|The Frankfurt-Tipp rating:|
|Genre:||Drama, Thriller, Sci-Fi, Adventure|
|Production country:||USA 2013|
|Running time:||Approx. 91 min.|
It was supposed to be just a routine checkup on the Hubble telescope that required Dr. Ryan Stone (Sandra Bullock) to leave the safety of the shuttle with veteran astronaut Matt Kowalski (George Clooney) during their first mission in space. But Stone's already nerve-wracking spacewalk turns into a dramatic fight for survival for the two when the shuttle is destroyed by flying space debris and the rest of the crew is killed. With no contact with Earth and little remaining oxygen, the medical technician must now fight her panic to make the most of the small chance she and Kowalski have left. But with every breath she takes, she comes closer and closer to death in the dark depths of space.
With Gravity, director Alfonso Cuarón (Harry Potter and the Prisoner of Azkaban, Children of Men) finally returns with a new feature film after a seven-year hiatus - and what a one! Cuarón not only impressively demonstrates that you can direct a claustrophobic chamber drama even in the vastness of space. In an absolutely nerve-wracking way, it also makes clear how exciting, thrilling, emotional and fascinating a film can be that is carried by only two actors and little dialogue. He achieves this in particular by getting the best possible performance out of his actors, but especially Sandra Bullock. Bullock's intense acting makes the viewer feel the fear, the almost overpowering panic, but also the powerful will to survive of her character at every moment - and this despite the fact that in most scenes she is in a spacesuit and her facial expressions are often only dimly discernible through the visor of her helmet.
What is particularly impressive is that the acting of the actors is strong enough to hold its own against the visual effects. And herein lies the reason why Gravity has become a great film. Cuaróns production is like a carefully constructed clockwork, with all the individual parts working perfectly together to create a functioning whole. Music, visual effects, 3D visuals, actors, and the story itself, all of these first-rate individual parts only reveal their inherent quality when combined.
For the visuals, Cuarón has relied on a mix of computer effects, cutting-edge camera techniques, real filmed scenes, and the latest techniques to suggest weightlessness. Through this visual hybrid, the film perfectly succeeds in drawing the viewer right into the action. At times this is mesmerizingly beautiful, at others it is literally breathtakingly thrilling. Gravity is one of the very few films that really works well in 3D. This is not due to classic effects, where things are thrown at the audience or fly into their faces. There are a few small moments of that, but primarily the 3D visuals are so successful here because they really make you experience the depth of space.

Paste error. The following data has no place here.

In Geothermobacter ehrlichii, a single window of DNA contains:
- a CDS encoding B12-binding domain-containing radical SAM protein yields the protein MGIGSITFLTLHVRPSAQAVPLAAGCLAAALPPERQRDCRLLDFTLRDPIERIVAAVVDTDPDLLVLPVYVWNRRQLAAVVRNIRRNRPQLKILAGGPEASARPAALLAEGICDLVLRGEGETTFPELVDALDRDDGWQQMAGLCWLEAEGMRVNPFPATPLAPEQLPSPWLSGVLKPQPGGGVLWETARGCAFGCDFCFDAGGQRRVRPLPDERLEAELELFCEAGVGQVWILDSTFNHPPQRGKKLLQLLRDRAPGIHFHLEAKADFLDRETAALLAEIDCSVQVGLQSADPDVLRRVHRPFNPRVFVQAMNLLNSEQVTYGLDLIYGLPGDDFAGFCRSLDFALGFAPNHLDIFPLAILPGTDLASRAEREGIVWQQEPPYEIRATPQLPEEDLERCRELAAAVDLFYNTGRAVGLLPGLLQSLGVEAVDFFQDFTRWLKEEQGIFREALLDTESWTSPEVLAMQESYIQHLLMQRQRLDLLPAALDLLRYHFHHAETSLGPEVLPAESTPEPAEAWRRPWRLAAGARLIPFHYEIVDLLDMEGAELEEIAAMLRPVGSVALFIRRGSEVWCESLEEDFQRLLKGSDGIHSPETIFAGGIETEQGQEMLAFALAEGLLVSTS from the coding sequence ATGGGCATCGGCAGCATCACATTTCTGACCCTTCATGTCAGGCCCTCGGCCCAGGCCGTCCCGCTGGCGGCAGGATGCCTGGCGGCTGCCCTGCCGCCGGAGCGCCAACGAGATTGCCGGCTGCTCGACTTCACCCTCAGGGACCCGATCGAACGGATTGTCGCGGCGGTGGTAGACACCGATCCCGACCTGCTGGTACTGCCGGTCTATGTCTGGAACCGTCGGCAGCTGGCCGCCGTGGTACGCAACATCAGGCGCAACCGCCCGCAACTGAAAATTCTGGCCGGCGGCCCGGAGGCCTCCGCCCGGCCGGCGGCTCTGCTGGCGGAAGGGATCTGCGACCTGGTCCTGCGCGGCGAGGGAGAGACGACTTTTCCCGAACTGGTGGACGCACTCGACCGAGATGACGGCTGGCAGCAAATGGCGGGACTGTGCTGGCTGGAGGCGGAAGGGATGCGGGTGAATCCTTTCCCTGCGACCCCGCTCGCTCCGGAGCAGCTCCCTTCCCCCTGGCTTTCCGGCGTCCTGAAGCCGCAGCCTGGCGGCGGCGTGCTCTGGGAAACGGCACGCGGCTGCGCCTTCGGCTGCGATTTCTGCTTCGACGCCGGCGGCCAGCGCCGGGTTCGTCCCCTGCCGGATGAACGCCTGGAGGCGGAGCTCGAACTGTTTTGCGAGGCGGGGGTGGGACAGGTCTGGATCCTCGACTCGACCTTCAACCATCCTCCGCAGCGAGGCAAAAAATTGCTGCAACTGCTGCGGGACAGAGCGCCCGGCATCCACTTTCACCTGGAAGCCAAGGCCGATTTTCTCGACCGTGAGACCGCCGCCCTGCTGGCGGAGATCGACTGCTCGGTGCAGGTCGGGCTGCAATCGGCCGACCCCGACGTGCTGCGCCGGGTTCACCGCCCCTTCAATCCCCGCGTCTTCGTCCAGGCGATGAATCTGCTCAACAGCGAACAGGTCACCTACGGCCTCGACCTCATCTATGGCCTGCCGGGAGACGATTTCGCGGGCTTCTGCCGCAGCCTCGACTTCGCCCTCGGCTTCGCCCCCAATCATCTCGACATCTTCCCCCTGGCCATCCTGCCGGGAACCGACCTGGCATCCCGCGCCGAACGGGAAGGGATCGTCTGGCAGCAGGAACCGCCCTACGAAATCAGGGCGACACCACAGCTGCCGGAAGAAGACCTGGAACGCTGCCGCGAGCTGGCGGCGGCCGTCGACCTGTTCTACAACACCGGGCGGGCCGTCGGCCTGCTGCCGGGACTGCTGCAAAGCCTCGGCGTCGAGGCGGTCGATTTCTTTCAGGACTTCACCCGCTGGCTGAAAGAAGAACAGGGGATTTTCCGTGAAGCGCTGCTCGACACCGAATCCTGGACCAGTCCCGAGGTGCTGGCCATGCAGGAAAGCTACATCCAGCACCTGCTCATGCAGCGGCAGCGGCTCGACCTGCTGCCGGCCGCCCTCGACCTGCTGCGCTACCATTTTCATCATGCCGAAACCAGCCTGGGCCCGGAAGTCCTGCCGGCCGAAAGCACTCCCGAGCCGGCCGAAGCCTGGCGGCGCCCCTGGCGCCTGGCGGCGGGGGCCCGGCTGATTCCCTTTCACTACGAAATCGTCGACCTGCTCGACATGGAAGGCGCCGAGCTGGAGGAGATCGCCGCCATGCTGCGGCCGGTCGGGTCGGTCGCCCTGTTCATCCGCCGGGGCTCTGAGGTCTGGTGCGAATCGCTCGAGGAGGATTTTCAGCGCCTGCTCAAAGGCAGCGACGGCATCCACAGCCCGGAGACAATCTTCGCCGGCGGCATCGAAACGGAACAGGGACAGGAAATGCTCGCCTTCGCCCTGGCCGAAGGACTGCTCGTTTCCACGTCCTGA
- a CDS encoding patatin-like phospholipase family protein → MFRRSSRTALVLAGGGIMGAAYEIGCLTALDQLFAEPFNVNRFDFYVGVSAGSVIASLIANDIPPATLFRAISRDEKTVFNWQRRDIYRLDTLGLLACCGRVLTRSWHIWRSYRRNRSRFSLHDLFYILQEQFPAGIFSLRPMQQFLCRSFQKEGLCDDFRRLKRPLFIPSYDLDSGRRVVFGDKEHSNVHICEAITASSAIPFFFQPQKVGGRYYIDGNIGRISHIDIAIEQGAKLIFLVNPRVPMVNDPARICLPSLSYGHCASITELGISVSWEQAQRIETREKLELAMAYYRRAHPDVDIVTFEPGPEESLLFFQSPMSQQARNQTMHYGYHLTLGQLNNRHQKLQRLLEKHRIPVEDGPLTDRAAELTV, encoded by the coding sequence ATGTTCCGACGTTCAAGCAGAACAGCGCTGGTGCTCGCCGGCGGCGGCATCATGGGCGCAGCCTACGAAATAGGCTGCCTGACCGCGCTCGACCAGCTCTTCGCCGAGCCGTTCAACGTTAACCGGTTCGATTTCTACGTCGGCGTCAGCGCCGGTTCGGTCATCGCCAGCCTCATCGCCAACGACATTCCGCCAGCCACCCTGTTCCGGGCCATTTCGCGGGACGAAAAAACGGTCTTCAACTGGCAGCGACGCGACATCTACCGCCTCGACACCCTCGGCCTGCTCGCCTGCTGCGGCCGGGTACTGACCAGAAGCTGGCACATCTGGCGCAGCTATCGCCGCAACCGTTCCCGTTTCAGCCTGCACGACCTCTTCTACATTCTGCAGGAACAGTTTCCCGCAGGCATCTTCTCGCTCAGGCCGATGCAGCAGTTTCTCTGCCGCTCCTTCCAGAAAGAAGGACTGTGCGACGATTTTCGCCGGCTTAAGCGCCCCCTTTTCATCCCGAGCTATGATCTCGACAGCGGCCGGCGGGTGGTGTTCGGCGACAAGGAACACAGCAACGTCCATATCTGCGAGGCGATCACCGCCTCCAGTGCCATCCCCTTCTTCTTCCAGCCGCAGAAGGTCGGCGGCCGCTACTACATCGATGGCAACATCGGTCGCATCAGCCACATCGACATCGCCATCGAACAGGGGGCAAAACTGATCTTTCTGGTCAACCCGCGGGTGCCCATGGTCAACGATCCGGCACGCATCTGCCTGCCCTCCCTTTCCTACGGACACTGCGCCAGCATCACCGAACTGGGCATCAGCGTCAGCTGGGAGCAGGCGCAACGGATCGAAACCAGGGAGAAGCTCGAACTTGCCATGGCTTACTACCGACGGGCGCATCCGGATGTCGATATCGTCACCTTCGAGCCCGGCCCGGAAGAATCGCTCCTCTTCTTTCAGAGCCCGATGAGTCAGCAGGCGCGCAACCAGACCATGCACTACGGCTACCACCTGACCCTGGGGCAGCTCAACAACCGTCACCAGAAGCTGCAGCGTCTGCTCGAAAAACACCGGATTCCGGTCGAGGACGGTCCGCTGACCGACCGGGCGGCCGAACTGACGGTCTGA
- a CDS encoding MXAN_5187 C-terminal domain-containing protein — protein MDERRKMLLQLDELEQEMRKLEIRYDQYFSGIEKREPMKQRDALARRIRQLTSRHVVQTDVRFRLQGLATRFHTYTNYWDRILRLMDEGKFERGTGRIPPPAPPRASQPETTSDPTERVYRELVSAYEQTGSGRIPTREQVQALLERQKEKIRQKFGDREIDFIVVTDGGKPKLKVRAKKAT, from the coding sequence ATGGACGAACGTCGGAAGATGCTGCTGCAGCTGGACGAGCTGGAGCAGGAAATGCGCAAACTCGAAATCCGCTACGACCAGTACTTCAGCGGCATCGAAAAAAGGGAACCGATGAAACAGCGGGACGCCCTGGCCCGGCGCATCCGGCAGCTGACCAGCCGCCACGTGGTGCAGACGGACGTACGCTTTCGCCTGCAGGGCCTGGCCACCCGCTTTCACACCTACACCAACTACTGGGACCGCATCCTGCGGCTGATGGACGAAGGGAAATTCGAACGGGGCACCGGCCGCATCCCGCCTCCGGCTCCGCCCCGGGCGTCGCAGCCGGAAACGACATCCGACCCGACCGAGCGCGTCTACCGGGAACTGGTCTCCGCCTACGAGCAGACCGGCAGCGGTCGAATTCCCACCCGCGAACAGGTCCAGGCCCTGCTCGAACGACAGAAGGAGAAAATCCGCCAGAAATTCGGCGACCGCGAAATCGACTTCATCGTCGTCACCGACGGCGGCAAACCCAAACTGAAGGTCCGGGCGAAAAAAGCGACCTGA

Besides the good actors and its impressive visual power, Gravity also has a very exciting story to offer, which is only superficially very simply constructed. But aside from the struggle for survival in space, the script, written by Alfonso Cuarón and his son Jonás, grapples with quite essential questions about life, death and coming to terms with loss. It does so in a way that is just obvious enough to keep the viewer emotionally involved in what's going on and not let go long after the credits roll. Gravity isn't just a thrilling motion picture, it's a genuinely involving experience that finally makes it clear once again that even the most perfect TV technology can't replace the true feeling of cinema. If you miss this film on the big screen and only watch it later on DVD, Blu-Ray or even - don't even think about it - on your smartphone, you're missing out on one of the best entertainment films and some of the most intense moments of suspense of the year. And for this, of course, there is only one possible conclusion: Absolutely worth seeing!!
An article by Frankfurt-Tipp